By Steven Cohen The New Republic
Perhaps one day, many years down the road, people will look back at Mexico’s Supreme Court decision on marijuana this week as a pivotal step toward a more humane, sensible drug policy in the country.
But for now, that possibility seems remote. Wednesday’s ruling is limited to precisely four individuals—the activist plaintiffs who brought the case—granting them the right to legally grow, possess, and transport weed for non-commercial purposes.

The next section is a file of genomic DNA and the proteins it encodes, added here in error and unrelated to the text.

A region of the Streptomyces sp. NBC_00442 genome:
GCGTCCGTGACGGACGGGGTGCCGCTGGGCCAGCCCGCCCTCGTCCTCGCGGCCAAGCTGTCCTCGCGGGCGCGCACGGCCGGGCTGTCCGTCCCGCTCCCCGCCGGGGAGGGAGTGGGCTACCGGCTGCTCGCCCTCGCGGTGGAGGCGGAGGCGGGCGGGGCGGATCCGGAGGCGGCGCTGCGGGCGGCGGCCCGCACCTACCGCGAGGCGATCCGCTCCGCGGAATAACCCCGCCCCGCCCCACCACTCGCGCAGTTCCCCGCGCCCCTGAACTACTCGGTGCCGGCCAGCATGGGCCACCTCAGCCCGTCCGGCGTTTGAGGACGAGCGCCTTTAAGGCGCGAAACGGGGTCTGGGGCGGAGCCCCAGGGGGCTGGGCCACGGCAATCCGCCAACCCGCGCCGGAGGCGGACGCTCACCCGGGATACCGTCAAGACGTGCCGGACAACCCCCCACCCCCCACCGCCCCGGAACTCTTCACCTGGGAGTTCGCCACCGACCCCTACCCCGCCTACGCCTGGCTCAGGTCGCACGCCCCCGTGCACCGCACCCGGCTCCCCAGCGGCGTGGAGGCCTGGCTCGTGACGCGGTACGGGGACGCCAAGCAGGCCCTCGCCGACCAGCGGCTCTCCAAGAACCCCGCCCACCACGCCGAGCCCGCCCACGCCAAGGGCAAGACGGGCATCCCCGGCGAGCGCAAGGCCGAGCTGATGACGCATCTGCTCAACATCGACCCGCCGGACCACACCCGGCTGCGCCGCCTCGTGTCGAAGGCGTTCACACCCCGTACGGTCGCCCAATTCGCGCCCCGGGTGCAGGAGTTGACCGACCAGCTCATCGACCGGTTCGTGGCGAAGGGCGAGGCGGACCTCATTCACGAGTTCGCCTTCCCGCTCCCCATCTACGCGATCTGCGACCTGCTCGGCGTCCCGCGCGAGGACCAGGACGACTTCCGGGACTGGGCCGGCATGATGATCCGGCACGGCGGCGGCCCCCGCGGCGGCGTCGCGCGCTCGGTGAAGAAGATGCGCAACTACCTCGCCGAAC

And even if it does lead to outright legalization of marijuana across the country, as reformers hope, the forces underlying Mexico’s disastrous drug war—corruption, poverty, and institutional neglect—will be just as strong as ever.